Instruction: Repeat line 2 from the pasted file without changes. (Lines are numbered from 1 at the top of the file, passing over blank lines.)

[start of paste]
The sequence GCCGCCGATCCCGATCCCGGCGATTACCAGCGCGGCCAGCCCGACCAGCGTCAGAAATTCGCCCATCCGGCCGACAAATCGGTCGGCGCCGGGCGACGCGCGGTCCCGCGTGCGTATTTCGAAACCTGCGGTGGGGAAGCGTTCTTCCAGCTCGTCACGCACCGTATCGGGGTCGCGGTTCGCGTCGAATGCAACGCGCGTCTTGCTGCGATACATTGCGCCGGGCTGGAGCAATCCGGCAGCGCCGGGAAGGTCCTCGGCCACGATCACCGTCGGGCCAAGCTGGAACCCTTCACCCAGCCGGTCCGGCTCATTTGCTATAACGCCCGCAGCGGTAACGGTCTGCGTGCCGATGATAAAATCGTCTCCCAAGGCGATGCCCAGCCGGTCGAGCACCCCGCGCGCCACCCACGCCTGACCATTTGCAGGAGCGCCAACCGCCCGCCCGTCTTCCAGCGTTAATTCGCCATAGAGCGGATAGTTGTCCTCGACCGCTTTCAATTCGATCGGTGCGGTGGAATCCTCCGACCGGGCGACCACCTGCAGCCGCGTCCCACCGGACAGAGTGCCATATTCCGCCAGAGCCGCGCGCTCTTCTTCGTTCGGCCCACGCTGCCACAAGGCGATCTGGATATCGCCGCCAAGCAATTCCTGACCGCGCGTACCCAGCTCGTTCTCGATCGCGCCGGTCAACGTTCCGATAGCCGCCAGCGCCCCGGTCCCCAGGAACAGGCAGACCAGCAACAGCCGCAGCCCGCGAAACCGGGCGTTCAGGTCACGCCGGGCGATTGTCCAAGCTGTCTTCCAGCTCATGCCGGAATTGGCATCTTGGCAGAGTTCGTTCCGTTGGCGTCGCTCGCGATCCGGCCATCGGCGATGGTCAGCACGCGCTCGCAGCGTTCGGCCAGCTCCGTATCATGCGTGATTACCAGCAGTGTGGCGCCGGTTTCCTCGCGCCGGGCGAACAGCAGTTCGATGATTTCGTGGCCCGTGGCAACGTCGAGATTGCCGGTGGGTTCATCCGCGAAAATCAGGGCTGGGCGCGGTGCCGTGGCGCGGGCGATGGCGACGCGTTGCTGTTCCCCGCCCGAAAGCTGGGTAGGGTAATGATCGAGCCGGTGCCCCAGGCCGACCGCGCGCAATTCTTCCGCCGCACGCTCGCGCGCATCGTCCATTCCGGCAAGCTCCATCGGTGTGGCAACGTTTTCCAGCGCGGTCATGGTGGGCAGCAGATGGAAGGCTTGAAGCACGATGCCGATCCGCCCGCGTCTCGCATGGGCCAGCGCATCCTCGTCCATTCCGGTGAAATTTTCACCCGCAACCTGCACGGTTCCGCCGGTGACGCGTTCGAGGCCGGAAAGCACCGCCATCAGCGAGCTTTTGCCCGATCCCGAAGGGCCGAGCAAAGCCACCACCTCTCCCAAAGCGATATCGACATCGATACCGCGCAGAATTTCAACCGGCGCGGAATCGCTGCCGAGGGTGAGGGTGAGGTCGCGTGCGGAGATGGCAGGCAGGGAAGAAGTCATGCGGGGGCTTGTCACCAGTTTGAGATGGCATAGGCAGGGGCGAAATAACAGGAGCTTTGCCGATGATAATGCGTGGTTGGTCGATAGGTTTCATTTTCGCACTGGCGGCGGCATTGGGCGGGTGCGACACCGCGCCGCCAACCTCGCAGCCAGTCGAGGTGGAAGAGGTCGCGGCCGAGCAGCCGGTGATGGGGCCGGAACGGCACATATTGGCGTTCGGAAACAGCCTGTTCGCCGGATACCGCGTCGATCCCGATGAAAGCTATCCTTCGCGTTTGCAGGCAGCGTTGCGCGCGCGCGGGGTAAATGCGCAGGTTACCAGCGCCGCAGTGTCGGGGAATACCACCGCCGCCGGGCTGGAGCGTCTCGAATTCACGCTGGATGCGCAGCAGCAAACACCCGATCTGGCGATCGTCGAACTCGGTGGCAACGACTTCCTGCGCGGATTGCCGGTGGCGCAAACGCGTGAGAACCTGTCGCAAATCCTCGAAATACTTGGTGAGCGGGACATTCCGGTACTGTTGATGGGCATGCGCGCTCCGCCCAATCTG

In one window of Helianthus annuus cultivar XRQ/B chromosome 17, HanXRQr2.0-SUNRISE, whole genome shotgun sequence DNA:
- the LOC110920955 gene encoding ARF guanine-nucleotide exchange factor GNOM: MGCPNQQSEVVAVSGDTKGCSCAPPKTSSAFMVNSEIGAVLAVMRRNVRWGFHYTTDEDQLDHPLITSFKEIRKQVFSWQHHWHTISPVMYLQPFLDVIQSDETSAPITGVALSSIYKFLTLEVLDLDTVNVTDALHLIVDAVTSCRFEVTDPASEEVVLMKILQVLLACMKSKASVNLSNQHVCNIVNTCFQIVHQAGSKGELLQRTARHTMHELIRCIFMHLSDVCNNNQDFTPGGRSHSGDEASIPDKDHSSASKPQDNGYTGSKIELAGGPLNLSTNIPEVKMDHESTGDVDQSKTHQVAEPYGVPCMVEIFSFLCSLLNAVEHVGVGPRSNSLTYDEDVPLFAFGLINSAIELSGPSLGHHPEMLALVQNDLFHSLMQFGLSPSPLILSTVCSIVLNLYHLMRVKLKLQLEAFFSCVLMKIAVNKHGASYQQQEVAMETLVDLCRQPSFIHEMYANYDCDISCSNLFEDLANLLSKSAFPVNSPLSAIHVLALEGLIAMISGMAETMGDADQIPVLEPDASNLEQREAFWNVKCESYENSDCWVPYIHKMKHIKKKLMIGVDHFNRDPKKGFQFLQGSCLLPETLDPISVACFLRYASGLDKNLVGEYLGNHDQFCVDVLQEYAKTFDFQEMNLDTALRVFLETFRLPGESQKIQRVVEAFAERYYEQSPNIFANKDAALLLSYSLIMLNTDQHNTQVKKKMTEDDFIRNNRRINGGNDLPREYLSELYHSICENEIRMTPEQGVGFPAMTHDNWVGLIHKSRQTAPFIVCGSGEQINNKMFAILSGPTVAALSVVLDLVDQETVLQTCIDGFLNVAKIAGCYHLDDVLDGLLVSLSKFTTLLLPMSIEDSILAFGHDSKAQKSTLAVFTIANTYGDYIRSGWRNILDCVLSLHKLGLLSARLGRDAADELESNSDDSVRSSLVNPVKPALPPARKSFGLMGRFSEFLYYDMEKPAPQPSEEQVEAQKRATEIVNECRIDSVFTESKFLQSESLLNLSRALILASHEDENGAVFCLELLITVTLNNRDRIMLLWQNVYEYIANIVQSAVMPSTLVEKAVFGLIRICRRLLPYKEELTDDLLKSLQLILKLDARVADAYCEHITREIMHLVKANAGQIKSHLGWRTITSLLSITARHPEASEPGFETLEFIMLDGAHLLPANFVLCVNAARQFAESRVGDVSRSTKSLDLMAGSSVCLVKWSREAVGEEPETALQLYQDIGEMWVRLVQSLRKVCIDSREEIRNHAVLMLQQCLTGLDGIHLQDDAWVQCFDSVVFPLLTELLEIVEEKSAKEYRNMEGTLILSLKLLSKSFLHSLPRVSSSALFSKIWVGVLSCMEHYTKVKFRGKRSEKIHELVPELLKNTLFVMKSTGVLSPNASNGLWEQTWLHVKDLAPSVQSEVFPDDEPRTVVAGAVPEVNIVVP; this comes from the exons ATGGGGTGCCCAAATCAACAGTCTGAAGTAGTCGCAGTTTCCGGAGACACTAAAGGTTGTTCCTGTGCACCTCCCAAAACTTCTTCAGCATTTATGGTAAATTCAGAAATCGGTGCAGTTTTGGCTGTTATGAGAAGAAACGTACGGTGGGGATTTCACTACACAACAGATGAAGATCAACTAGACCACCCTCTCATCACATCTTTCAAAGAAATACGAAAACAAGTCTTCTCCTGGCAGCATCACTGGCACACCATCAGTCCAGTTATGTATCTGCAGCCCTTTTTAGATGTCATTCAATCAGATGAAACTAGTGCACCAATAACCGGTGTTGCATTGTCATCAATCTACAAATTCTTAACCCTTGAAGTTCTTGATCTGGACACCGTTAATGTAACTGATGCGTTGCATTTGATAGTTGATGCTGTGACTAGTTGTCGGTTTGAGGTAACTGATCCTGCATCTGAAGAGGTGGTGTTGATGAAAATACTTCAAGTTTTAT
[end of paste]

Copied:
In one window of Helianthus annuus cultivar XRQ/B chromosome 17, HanXRQr2.0-SUNRISE, whole genome shotgun sequence DNA: